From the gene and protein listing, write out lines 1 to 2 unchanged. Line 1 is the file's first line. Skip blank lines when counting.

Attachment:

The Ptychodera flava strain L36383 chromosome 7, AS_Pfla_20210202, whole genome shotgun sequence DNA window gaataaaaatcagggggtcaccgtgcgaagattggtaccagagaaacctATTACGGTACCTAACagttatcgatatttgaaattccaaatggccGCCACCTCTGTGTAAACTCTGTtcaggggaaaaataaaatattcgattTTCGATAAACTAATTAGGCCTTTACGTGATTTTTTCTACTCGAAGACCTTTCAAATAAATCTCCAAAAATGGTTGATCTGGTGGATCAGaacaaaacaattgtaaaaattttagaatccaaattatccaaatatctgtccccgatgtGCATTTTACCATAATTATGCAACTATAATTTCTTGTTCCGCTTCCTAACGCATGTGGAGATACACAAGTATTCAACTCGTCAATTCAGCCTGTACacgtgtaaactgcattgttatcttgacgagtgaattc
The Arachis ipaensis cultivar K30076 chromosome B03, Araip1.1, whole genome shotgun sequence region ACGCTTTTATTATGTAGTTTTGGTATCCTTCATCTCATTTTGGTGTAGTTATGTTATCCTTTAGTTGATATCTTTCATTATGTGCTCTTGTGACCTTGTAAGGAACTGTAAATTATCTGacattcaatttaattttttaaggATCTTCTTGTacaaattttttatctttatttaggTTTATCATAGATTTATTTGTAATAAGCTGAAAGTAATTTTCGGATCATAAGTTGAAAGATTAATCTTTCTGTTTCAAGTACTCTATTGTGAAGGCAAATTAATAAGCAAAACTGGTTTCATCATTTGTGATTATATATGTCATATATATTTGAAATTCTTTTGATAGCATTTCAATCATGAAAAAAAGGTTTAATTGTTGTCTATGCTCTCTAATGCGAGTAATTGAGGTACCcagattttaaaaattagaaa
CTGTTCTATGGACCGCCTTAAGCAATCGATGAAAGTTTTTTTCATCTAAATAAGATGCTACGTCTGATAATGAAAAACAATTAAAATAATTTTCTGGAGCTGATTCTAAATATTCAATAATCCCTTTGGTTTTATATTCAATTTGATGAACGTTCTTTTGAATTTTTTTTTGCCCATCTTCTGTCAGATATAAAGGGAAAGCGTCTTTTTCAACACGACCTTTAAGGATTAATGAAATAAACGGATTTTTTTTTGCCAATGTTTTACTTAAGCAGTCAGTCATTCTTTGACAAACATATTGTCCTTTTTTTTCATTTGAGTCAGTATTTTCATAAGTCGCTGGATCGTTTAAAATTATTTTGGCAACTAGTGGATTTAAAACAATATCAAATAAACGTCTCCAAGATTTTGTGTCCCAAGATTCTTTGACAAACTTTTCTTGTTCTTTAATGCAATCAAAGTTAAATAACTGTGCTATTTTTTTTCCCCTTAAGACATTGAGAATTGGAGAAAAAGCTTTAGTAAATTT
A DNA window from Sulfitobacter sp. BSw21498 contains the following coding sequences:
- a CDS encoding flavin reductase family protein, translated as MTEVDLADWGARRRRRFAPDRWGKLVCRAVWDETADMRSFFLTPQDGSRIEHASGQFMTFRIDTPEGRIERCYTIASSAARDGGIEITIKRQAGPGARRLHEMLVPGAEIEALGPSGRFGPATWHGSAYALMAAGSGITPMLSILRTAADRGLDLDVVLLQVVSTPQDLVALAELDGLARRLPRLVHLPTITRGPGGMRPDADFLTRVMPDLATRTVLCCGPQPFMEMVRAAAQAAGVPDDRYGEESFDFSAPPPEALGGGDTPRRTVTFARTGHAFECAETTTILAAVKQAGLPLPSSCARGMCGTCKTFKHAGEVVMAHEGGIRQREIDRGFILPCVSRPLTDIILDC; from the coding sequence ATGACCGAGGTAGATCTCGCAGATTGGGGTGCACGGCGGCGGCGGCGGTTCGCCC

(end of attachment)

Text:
The Ptychodera flava strain L36383 chromosome 7, AS_Pfla_20210202, whole genome shotgun sequence DNA window gaataaaaatcagggggtcaccgtgcgaagattggtaccagagaaacctATTACGGTACCTAACagttatcgatatttgaaattccaaatggccGCCACCTCTGTGTAAACTCTGTtcaggggaaaaataaaatattcgattTTCGATAAACTAATTAGGCCTTTACGTGATTTTTTCTACTCGAAGACCTTTCAAATAAATCTCCAAAAATGGTTGATCTGGTGGATCAGaacaaaacaattgtaaaaattttagaatccaaattatccaaatatctgtccccgatgtGCATTTTACCATAATTATGCAACTATAATTTCTTGTTCCGCTTCCTAACGCATGTGGAGATACACAAGTATTCAACTCGTCAATTCAGCCTGTACacgtgtaaactgcattgttatcttgacgagtgaattc
The Arachis ipaensis cultivar K30076 chromosome B03, Araip1.1, whole genome shotgun sequence region ACGCTTTTATTATGTAGTTTTGGTATCCTTCATCTCATTTTGGTGTAGTTATGTTATCCTTTAGTTGATATCTTTCATTATGTGCTCTTGTGACCTTGTAAGGAACTGTAAATTATCTGacattcaatttaattttttaaggATCTTCTTGTacaaattttttatctttatttaggTTTATCATAGATTTATTTGTAATAAGCTGAAAGTAATTTTCGGATCATAAGTTGAAAGATTAATCTTTCTGTTTCAAGTACTCTATTGTGAAGGCAAATTAATAAGCAAAACTGGTTTCATCATTTGTGATTATATATGTCATATATATTTGAAATTCTTTTGATAGCATTTCAATCATGAAAAAAAGGTTTAATTGTTGTCTATGCTCTCTAATGCGAGTAATTGAGGTACCcagattttaaaaattagaaa